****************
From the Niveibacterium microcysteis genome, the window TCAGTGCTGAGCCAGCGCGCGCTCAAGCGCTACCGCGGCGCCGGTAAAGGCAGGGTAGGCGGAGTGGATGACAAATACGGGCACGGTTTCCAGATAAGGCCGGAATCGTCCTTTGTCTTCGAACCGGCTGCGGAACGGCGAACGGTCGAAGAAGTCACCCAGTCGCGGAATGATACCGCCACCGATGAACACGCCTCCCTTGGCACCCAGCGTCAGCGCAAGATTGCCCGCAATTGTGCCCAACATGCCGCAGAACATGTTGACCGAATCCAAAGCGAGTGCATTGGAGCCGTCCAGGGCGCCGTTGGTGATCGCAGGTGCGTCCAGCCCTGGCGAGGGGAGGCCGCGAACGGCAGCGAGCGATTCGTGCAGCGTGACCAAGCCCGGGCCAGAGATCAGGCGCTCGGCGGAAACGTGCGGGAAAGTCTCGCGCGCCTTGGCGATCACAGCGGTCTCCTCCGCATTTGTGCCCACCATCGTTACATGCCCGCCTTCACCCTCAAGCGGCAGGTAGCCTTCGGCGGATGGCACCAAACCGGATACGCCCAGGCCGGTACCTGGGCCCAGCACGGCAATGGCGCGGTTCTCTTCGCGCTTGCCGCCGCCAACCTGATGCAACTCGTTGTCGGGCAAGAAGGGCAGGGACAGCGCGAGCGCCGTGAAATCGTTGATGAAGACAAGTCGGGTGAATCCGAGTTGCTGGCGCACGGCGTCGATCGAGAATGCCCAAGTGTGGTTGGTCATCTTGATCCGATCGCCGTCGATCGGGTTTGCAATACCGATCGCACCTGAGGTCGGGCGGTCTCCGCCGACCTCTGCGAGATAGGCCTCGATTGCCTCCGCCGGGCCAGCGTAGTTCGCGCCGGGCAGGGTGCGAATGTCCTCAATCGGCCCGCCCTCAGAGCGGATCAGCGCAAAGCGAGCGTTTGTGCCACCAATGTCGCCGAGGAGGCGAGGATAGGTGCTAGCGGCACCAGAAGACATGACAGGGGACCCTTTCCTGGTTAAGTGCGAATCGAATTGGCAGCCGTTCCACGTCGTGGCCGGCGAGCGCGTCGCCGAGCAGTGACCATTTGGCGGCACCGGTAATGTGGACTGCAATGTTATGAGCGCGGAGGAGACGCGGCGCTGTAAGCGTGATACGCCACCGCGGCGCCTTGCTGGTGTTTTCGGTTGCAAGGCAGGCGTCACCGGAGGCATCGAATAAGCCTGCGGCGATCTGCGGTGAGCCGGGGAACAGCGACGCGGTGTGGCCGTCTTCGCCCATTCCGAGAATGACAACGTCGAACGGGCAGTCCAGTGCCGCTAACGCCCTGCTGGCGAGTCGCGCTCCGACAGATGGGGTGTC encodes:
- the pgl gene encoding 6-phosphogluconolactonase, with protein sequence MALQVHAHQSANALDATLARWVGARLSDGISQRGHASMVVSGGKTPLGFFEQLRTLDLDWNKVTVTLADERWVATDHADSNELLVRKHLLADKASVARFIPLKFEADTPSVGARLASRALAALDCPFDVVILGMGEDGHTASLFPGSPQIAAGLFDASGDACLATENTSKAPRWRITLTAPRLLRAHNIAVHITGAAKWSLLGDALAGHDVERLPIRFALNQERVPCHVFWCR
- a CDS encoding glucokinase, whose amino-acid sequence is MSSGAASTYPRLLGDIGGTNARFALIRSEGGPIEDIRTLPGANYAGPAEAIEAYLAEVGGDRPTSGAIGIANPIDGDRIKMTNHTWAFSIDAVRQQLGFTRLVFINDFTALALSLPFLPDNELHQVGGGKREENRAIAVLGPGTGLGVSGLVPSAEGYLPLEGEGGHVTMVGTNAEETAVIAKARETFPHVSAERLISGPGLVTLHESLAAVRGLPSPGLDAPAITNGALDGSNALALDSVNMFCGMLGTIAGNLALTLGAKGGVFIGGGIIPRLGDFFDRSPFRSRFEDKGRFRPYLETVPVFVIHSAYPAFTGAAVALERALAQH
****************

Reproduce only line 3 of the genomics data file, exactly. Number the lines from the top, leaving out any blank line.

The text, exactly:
- a CDS encoding glucokinase, whose amino-acid sequence is MSSGAASTYPRLLGDIGGTNARFALIRSEGGPIEDIRTLPGANYAGPAEAIEAYLAEVGGDRPTSGAIGIANPIDGDRIKMTNHTWAFSIDAVRQQLGFTRLVFINDFTALALSLPFLPDNELHQVGGGKREENRAIAVLGPGTGLGVSGLVPSAEGYLPLEGEGGHVTMVGTNAEETAVIAKARETFPHVSAERLISGPGLVTLHESLAAVRGLPSPGLDAPAITNGALDGSNALALDSVNMFCGMLGTIAGNLALTLGAKGGVFIGGGIIPRLGDFFDRSPFRSRFEDKGRFRPYLETVPVFVIHSAYPAFTGAAVALERALAQH